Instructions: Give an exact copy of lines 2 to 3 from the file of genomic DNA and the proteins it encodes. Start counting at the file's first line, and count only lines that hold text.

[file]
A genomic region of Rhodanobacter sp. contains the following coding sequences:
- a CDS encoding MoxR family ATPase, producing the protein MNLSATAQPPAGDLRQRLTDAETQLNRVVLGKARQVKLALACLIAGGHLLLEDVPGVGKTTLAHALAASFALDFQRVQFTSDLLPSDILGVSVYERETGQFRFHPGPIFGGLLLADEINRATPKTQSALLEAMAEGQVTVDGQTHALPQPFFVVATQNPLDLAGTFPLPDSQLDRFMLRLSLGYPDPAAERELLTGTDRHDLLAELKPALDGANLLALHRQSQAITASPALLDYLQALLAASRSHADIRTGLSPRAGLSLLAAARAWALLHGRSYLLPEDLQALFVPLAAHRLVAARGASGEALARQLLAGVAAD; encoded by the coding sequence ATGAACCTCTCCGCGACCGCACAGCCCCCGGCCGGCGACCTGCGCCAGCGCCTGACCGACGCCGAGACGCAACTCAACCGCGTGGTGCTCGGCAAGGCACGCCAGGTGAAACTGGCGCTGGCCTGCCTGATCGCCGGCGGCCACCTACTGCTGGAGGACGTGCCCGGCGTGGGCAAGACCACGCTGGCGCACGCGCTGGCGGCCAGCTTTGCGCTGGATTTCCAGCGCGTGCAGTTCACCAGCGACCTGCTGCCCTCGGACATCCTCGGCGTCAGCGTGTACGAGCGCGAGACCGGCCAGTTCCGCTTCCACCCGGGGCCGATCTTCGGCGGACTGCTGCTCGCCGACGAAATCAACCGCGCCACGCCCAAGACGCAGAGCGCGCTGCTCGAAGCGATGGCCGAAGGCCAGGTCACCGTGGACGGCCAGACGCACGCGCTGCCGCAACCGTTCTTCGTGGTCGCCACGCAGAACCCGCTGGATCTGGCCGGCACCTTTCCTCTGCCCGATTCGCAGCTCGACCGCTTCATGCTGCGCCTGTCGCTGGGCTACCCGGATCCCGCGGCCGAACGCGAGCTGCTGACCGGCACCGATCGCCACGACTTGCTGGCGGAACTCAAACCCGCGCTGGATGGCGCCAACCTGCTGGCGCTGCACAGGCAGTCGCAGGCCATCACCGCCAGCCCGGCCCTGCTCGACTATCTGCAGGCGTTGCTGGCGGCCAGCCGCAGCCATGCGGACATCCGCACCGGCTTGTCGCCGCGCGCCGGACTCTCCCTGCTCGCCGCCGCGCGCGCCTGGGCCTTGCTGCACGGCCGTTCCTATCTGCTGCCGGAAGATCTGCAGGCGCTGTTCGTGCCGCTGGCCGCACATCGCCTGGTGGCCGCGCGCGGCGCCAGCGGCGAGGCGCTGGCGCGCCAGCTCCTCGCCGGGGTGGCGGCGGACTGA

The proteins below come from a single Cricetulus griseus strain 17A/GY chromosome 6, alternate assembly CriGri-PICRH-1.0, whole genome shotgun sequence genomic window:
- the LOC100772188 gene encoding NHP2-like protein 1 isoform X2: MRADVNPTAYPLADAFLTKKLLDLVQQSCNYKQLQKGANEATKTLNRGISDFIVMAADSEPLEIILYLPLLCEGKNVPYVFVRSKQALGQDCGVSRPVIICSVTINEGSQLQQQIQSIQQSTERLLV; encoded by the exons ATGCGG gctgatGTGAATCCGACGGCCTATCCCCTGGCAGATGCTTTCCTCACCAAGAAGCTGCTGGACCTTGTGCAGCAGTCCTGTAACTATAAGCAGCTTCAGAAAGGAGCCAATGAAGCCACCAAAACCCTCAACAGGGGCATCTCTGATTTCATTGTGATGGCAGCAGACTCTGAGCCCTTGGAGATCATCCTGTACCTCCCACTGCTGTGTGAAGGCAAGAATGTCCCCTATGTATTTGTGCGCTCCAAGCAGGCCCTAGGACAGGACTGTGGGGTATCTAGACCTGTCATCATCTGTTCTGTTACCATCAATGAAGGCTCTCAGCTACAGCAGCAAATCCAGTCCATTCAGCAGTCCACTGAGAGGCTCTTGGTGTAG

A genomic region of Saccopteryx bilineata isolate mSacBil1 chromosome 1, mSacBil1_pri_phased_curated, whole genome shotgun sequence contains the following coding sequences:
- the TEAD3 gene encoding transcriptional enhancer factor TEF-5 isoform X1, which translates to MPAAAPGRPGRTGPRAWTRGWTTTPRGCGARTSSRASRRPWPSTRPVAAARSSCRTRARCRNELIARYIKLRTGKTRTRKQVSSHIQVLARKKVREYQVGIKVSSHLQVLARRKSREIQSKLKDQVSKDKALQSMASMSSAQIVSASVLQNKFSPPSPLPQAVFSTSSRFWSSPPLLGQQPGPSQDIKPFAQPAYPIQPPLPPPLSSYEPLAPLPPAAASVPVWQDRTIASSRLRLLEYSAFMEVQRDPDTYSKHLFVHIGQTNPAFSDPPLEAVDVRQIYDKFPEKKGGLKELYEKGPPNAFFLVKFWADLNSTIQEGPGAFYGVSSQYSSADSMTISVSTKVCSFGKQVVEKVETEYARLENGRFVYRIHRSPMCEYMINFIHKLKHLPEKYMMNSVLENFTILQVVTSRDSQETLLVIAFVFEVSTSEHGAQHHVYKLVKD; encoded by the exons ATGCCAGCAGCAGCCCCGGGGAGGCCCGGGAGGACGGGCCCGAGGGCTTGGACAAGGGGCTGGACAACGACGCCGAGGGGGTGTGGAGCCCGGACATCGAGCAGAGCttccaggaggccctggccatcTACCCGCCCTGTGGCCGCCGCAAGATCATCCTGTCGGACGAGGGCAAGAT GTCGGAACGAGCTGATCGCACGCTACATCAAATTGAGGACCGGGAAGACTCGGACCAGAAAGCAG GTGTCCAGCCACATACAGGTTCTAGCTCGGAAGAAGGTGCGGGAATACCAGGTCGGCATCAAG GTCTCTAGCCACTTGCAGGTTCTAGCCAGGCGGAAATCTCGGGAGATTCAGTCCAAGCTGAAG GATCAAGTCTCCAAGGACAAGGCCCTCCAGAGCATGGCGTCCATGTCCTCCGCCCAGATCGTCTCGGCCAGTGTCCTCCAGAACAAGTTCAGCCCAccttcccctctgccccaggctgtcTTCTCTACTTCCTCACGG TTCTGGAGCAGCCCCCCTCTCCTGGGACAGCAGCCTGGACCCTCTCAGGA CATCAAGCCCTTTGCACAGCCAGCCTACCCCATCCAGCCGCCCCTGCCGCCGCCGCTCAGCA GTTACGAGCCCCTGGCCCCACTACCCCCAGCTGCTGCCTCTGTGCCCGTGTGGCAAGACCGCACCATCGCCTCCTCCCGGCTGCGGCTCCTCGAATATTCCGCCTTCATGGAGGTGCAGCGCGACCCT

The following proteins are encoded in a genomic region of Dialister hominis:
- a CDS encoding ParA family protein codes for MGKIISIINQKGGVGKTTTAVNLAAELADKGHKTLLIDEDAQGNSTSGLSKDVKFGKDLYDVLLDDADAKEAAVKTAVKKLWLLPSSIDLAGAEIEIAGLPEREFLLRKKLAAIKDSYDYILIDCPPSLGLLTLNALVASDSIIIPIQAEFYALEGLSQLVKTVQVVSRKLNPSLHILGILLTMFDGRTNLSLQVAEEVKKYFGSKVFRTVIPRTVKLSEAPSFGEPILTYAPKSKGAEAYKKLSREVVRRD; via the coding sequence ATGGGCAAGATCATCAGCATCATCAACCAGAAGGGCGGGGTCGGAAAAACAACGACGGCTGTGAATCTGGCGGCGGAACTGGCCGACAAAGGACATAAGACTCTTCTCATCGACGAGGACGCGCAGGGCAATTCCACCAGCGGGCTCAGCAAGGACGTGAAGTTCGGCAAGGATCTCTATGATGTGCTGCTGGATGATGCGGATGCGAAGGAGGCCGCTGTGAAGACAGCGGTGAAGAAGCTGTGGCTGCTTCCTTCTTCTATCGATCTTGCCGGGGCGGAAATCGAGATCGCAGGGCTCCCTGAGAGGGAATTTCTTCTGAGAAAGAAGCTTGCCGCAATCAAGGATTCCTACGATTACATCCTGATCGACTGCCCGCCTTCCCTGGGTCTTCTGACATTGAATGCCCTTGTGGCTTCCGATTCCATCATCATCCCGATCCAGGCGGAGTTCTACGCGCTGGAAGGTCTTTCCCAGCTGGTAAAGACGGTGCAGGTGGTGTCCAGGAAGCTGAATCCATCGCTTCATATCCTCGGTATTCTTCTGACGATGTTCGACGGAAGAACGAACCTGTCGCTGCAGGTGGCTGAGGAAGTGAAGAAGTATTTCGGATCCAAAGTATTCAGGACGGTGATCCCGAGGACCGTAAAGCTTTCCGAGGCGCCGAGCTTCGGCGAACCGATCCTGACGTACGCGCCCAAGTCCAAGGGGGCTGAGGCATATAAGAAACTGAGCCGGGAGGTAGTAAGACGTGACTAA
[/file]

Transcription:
- a CDS encoding MoxR family ATPase, producing the protein MNLSATAQPPAGDLRQRLTDAETQLNRVVLGKARQVKLALACLIAGGHLLLEDVPGVGKTTLAHALAASFALDFQRVQFTSDLLPSDILGVSVYERETGQFRFHPGPIFGGLLLADEINRATPKTQSALLEAMAEGQVTVDGQTHALPQPFFVVATQNPLDLAGTFPLPDSQLDRFMLRLSLGYPDPAAERELLTGTDRHDLLAELKPALDGANLLALHRQSQAITASPALLDYLQALLAASRSHADIRTGLSPRAGLSLLAAARAWALLHGRSYLLPEDLQALFVPLAAHRLVAARGASGEALARQLLAGVAAD; encoded by the coding sequence ATGAACCTCTCCGCGACCGCACAGCCCCCGGCCGGCGACCTGCGCCAGCGCCTGACCGACGCCGAGACGCAACTCAACCGCGTGGTGCTCGGCAAGGCACGCCAGGTGAAACTGGCGCTGGCCTGCCTGATCGCCGGCGGCCACCTACTGCTGGAGGACGTGCCCGGCGTGGGCAAGACCACGCTGGCGCACGCGCTGGCGGCCAGCTTTGCGCTGGATTTCCAGCGCGTGCAGTTCACCAGCGACCTGCTGCCCTCGGACATCCTCGGCGTCAGCGTGTACGAGCGCGAGACCGGCCAGTTCCGCTTCCACCCGGGGCCGATCTTCGGCGGACTGCTGCTCGCCGACGAAATCAACCGCGCCACGCCCAAGACGCAGAGCGCGCTGCTCGAAGCGATGGCCGAAGGCCAGGTCACCGTGGACGGCCAGACGCACGCGCTGCCGCAACCGTTCTTCGTGGTCGCCACGCAGAACCCGCTGGATCTGGCCGGCACCTTTCCTCTGCCCGATTCGCAGCTCGACCGCTTCATGCTGCGCCTGTCGCTGGGCTACCCGGATCCCGCGGCCGAACGCGAGCTGCTGACCGGCACCGATCGCCACGACTTGCTGGCGGAACTCAAACCCGCGCTGGATGGCGCCAACCTGCTGGCGCTGCACAGGCAGTCGCAGGCCATCACCGCCAGCCCGGCCCTGCTCGACTATCTGCAGGCGTTGCTGGCGGCCAGCCGCAGCCATGCGGACATCCGCACCGGCTTGTCGCCGCGCGCCGGACTCTCCCTGCTCGCCGCCGCGCGCGCCTGGGCCTTGCTGCACGGCCGTTCCTATCTGCTGCCGGAAGATCTGCAGGCGCTGTTCGTGCCGCTGGCCGCACATCGCCTGGTGGCCGCGCGCGGCGCCAGCGGCGAGGCGCTGGCGCGCCAGCTCCTCGCCGGGGTGGCGGCGGACTGA

The proteins below come from a single Cricetulus griseus strain 17A/GY chromosome 6, alternate assembly CriGri-PICRH-1.0, whole genome shotgun sequence genomic window: